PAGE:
Interview: Talking tough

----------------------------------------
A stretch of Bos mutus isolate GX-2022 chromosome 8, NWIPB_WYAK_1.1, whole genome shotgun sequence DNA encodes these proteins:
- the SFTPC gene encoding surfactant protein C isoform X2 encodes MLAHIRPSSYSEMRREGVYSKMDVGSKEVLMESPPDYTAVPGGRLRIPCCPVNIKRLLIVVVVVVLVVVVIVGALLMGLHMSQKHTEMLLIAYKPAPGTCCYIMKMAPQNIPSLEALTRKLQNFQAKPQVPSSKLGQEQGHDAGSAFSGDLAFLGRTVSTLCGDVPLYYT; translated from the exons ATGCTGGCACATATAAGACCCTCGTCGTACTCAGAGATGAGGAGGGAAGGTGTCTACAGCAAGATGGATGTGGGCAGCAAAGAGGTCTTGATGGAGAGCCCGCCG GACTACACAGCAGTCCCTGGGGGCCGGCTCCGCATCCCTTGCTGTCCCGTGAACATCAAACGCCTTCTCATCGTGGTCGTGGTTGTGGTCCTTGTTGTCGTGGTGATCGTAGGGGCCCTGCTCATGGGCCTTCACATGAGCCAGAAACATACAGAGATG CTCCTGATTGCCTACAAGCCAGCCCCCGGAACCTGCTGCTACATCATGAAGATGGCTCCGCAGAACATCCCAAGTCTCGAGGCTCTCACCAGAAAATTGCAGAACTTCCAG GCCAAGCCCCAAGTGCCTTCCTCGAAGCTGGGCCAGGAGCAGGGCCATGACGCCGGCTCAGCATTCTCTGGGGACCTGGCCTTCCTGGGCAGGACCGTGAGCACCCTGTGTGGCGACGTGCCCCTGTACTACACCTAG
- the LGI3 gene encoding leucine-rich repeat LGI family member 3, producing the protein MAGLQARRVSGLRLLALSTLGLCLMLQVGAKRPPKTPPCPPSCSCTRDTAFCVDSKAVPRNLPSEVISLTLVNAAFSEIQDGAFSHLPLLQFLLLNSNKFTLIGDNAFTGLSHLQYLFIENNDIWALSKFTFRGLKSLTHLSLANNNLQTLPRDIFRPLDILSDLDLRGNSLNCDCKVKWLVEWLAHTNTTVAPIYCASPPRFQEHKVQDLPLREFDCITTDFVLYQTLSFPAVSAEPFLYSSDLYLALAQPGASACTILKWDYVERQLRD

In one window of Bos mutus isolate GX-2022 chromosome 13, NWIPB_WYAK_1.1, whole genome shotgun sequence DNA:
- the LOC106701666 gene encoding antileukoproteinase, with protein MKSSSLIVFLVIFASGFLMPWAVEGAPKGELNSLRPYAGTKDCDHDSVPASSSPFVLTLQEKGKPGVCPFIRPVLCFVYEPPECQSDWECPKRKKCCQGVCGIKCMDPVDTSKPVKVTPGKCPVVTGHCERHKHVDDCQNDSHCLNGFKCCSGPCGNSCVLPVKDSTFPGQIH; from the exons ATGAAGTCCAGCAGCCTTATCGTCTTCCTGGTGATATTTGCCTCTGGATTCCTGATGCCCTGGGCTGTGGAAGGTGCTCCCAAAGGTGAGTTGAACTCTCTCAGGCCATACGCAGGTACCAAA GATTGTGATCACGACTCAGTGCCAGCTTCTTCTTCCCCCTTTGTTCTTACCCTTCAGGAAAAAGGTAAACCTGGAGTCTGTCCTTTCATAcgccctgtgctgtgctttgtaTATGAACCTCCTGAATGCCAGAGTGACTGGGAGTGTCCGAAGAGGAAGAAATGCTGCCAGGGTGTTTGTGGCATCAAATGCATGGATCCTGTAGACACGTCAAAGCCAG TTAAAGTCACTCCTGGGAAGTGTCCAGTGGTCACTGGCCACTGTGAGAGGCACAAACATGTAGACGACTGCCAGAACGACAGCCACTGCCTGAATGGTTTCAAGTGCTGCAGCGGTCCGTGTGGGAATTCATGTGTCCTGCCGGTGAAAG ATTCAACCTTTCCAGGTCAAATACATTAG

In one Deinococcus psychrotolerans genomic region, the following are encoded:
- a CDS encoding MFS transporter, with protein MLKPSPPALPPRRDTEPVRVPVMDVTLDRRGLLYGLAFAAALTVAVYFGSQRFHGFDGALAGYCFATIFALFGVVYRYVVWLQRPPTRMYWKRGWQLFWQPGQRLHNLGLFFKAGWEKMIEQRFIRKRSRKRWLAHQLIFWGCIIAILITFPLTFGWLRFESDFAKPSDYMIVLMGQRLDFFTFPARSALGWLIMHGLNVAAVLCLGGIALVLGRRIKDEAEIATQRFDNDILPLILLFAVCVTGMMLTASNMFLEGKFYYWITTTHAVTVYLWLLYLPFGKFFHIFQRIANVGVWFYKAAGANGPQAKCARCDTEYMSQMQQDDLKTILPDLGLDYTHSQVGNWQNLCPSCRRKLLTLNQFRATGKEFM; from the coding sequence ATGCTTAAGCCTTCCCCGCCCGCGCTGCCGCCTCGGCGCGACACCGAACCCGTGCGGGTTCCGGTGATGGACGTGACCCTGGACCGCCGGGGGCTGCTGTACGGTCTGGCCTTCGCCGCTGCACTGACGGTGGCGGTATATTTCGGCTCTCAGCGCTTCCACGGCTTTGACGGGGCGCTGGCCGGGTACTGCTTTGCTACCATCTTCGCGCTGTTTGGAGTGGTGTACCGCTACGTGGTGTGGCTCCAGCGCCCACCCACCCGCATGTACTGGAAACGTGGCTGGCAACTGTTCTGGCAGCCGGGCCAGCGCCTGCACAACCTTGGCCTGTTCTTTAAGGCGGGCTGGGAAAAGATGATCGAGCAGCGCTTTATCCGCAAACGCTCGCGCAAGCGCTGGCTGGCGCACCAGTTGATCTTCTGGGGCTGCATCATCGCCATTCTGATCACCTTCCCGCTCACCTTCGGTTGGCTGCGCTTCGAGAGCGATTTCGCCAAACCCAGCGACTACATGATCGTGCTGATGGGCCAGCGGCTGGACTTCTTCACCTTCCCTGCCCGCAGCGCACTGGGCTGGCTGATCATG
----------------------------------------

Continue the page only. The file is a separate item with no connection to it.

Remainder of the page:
first_img Tags: Mobile Online Gambling Slot Machines Topics: Casino & games People Strategy Tech & innovation Slots Social gaming Table games The kindest way to describe NetEnt’s 2018 would be to call it a year of wholesale change. It suffered a dip in profit early in the year, and a revamp of its live dealer offering did not go to plan, which appeared a contributing factor to chief executive Per Eriksson’s departure in March.The rest of the year, under interim then permanent CEO Therese Hillman, saw the company post modest growth. Many newly-installed executives would dismiss the slow progress as something that had been fixed, and insisted that 2019 would be different.Hillman, however, takes a different approach. She refuses to downplay a difficult year, and makes it clear that in 2018, NetEnt failed to achieve what it wanted. In 2019, she says, it will do better. It must do better.“I would say that 2018 was the year when we looked in the mirror and realised that we have to change to get to where we want to be,” she says. “Our goal is always to outperform the market, which we have been doing in some territories, but not in others.”She refuses to put any gloss on the year. When it’s put to her that the company increased post-tax profits in its most recent figures, for the third quarter of 2018, she shoots back that this was down to the weakness of the Swedish Krona rather than the result of company performance. It’s a refreshingly honest take.Victim of past success While Hillman may be happy to leave 2018 behind, it’s clear that she’s used it to pinpoint what the business needs to do to perform as well as its management and investors would like.“If you look at what we are doing from an operational point of view, [it shows] we have a good understanding of the present state of the business, and a plan in place to grow from there,” she says.A key component of the plan to revitalise NetEnt is to ramp up its release schedule. In 2018 there was a focus on reducing overhead costs, culminating the supplier announcing that it would cut up to 55 jobs, predominantly in corporate support functions, at its Stockholm headquarters. This, Hillman notes, will free up resources to be reinvested in game development.In some ways, NetEnt could be seen as a victim of its own success. Titles such as Starburst, launched in 2012, and Gonzo’s Quest, released in 2011, have remained among the best-performing slots in the industry. Gonzo even has its own Wikipedia page.However Hillman argues that it’s less a case of new releases failing to match the popularity of Starburst or Gonzo, but more a case of the market moving on.“I think if we could come up with a new Starburst or Gonzo’s quest we would be very happy – and very lucky – but the market has changed,” she says. “We might be lucky, with a title that repeats Starburst’s success, but it’s much more challenging today.”This, she says, is down to the fact that the slot space highly competitive, with hundreds of studios now jostling for space. A new launch simply doesn’t have the time and space to replicate the performance of classic titles.